So, for the second time in a week, we’re disappointed. Haswell has a lot to offer, just not to desktop enthusiasts. Intel’s attention is fully in the mobile space, and we can tell.


Remember back to December of 2011, when we published Intel Core i7-3930K And Core i7-3820: Sandy Bridge-E, Cheaper? I gave the -3930K our Best of Tom’s Hardware award. Although the Sandy Bridge-E-based part was $600 at the time, power users who bought one have been enjoying it for the last year and a half—and, at its stock clock rate, it’s still faster than a Core i7-4770K in threaded workloads. That might have saved you a $300+ upgrade on Ivy Bridge and now a complete platform overhaul for Haswell.


For those of you on Core i7-2700K or older, Core i7-4770K makes sense as part of a two- or three-year upgrade cycle. Otherwise, I see little reason to spend money on a desktop processor upgrade, a new motherboard, and a compliant power supply. Save those few hundred dollars and put them toward a Haswell-based convertible, perhaps (or something based on Temash, if AMD’s partners can show us a compelling platform). In the meantime, we’ll be waiting on a manifestation of Haswell that more accurately shows off the spirit of Intel’s efforts.


Now, you tell me...where I was wrong with hasfail? Save your money, buy the 3570k or 3770k...it's a better buy.


Carl Paulus said:
If there is a significant price difference where you live between Haswell and Ivy Bridge, then which one you should get would depend on your upgrade habits.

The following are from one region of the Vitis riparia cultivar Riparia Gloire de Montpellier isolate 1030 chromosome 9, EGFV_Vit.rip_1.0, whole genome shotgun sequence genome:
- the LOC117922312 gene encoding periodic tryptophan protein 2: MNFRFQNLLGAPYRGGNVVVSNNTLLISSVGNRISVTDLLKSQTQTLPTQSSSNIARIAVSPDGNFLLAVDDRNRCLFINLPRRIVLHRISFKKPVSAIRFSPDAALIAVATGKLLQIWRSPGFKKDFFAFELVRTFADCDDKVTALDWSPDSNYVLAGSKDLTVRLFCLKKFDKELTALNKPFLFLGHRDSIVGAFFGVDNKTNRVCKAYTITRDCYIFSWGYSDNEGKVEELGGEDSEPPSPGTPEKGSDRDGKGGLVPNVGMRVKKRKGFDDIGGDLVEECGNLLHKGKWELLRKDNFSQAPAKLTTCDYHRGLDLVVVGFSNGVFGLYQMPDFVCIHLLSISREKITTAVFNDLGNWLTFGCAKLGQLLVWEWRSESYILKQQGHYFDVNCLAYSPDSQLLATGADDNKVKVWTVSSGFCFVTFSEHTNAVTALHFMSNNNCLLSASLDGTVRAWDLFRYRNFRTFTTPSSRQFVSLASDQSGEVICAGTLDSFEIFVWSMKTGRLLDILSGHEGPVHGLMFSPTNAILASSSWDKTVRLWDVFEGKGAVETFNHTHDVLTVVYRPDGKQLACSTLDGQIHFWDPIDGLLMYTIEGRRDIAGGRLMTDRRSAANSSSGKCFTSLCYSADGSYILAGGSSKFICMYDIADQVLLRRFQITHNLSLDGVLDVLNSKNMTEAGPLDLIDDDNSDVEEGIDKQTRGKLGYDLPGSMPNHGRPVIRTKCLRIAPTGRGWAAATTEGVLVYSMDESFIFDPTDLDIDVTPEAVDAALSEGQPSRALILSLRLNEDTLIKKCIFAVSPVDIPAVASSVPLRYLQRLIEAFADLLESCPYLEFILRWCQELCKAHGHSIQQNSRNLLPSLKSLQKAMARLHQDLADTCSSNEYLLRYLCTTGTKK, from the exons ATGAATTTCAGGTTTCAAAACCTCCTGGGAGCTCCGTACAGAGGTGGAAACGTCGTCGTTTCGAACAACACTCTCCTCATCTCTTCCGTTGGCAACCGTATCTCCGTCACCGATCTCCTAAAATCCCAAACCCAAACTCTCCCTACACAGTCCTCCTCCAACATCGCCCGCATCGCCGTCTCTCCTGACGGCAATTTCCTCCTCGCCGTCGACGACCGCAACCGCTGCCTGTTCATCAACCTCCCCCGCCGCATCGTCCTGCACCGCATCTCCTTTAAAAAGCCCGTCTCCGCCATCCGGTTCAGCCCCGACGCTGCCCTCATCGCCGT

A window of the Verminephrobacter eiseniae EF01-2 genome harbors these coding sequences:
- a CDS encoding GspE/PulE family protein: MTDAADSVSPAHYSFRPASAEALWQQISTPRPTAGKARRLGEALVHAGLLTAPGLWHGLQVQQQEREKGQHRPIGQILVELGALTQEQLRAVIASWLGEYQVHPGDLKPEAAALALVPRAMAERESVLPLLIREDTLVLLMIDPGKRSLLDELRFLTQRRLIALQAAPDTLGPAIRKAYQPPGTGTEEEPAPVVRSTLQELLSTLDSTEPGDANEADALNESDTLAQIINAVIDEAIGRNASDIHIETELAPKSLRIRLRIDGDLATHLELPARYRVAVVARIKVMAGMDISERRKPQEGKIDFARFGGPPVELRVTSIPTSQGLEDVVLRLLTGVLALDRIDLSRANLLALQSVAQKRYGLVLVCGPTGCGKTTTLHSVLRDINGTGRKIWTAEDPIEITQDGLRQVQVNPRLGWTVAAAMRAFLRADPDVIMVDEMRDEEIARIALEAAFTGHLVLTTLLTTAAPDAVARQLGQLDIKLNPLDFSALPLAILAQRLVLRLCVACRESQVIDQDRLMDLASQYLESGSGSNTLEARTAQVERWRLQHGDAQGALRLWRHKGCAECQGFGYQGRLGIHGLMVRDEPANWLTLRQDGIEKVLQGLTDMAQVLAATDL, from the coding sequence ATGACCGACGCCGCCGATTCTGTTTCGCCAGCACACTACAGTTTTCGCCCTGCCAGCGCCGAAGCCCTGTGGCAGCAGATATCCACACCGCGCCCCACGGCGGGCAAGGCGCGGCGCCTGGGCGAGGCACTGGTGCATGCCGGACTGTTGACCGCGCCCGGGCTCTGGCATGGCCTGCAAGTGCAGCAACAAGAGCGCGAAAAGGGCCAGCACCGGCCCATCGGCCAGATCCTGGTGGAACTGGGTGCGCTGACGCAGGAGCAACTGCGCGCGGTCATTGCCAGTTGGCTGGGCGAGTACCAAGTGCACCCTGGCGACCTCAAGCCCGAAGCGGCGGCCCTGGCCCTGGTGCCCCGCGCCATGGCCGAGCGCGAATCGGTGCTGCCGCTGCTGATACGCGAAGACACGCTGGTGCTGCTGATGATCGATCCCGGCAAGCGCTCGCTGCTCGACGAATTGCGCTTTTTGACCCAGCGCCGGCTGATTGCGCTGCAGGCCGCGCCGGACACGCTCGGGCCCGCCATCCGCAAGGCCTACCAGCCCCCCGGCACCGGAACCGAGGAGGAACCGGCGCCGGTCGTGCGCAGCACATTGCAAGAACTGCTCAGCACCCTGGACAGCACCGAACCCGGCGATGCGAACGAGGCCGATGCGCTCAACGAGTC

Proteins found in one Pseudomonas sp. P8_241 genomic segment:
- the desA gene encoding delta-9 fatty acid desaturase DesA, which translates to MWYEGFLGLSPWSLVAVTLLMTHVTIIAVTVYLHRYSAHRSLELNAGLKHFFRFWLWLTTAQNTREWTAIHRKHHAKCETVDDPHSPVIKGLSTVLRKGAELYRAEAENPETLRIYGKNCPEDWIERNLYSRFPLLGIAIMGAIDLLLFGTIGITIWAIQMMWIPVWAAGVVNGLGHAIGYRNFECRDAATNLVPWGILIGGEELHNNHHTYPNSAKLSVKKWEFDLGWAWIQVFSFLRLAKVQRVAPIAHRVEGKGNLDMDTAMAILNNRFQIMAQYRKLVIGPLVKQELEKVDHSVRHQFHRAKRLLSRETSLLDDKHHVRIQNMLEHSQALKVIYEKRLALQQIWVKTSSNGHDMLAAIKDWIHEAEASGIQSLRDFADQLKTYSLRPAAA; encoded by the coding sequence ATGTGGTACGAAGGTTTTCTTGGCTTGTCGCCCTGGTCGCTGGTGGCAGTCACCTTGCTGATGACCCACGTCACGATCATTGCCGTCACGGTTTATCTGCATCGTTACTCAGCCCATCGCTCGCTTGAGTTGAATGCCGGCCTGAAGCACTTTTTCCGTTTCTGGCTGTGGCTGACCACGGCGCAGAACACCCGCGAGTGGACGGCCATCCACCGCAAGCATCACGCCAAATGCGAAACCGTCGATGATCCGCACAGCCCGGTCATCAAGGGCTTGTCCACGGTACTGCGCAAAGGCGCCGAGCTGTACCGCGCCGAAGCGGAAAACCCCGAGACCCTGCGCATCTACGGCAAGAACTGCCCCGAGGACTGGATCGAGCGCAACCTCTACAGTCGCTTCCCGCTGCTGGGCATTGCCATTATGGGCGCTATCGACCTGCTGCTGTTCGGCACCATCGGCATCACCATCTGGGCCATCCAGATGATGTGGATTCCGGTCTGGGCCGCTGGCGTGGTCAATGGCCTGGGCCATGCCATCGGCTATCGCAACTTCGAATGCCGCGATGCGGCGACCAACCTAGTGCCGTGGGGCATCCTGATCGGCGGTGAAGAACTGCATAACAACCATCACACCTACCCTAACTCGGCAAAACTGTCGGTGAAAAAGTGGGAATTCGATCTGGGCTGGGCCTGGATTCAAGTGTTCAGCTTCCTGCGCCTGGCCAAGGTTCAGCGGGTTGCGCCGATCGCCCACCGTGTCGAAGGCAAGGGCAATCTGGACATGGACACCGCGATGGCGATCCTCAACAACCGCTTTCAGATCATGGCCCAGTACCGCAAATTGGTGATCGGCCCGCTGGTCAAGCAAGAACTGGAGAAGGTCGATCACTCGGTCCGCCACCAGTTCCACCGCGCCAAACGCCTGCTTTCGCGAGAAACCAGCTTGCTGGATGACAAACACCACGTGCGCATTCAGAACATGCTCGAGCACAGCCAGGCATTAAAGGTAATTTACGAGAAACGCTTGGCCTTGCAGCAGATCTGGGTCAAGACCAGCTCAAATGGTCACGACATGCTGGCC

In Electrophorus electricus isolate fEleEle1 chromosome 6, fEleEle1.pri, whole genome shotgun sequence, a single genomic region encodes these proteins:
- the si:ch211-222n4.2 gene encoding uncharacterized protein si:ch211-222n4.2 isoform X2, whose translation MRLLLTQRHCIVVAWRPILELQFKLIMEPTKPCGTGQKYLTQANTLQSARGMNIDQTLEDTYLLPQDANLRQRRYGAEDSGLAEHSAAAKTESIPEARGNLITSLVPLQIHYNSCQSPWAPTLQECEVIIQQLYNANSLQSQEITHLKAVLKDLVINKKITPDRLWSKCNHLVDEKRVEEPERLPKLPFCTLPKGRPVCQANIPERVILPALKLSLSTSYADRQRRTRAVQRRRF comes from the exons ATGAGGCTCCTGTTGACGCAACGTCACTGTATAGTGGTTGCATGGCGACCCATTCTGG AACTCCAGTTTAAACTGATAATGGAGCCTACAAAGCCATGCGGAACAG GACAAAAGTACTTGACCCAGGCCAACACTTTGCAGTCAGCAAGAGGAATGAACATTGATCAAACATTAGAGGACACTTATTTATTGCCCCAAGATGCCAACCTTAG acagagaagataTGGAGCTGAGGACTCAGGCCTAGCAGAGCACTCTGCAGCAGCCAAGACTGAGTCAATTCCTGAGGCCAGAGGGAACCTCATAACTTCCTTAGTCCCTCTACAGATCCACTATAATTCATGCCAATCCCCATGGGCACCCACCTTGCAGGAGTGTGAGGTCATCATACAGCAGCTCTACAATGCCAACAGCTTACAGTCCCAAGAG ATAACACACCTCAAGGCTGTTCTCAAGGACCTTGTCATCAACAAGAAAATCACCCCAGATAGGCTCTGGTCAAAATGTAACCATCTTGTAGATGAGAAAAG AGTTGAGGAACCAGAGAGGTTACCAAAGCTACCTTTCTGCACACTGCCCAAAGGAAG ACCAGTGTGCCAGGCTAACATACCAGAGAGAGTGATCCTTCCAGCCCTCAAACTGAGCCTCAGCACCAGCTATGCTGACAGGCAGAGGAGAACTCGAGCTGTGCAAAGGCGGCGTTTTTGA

If you are the type of person who likes to build a completely new system every few years, I'd go with Ivy Bridge 3570K since you can just start over when Broadwell or Skylake come out. The OCing potential of Ivy Bridge means you will be able to stretch it out performance wise.

If you are instead the type of person who likes to have a system that continually evolves with little upgrades more frequently to keep it current, then I'd go with the Haswell 4670K and a Z87 MOBO since having an LGA1150 socket means you can later upgrade to an i7 Haswell or to an i5/i7 Broadwell when they come out.

If you want to save money with the latter method. You could get a cheap H87 MOBO with your 4670K which won't allow you to overclock at first, but then you could upgrade the MOBO later to a Z87. The boost from overclocking would allow you to skip buying a Broadwell.

If I had to pick one, I'd go with Haswell, but that's because where I live there is no real price difference between Haswell and Ivy Bridge gear. The potential upgrade paths then become worth the leap to the new generation then.


This ^ - And the price difference isn't large anywhere you live...
June 8, 2013 8:06:58 PM

This has become a scrolling nightmare :p 
June 8, 2013 8:14:48 PM

Carl Paulus said:
If there is a significant price difference where you live between Haswell and Ivy Bridge, then which one you should get would depend on your upgrade habits.

If you are the type of person who likes to build a completely new system every few years, I'd go with Ivy Bridge 3570K since you can just start over when Broadwell or Skylake come out. The OCing potential of Ivy Bridge means you will be able to stretch it out performance wise.

If you are instead the type of person who likes to have a system that continually evolves with little upgrades more frequently to keep it current, then I'd go with the Haswell 4670K and a Z87 MOBO since having an LGA1150 socket means you can later upgrade to an i7 Haswell or to an i5/i7 Broadwell when they come out.

If you want to save money with the latter method. You could get a cheap H87 MOBO with your 4670K which won't allow you to overclock at first, but then you could upgrade the MOBO later to a Z87. The boost from overclocking would allow you to skip buying a Broadwell.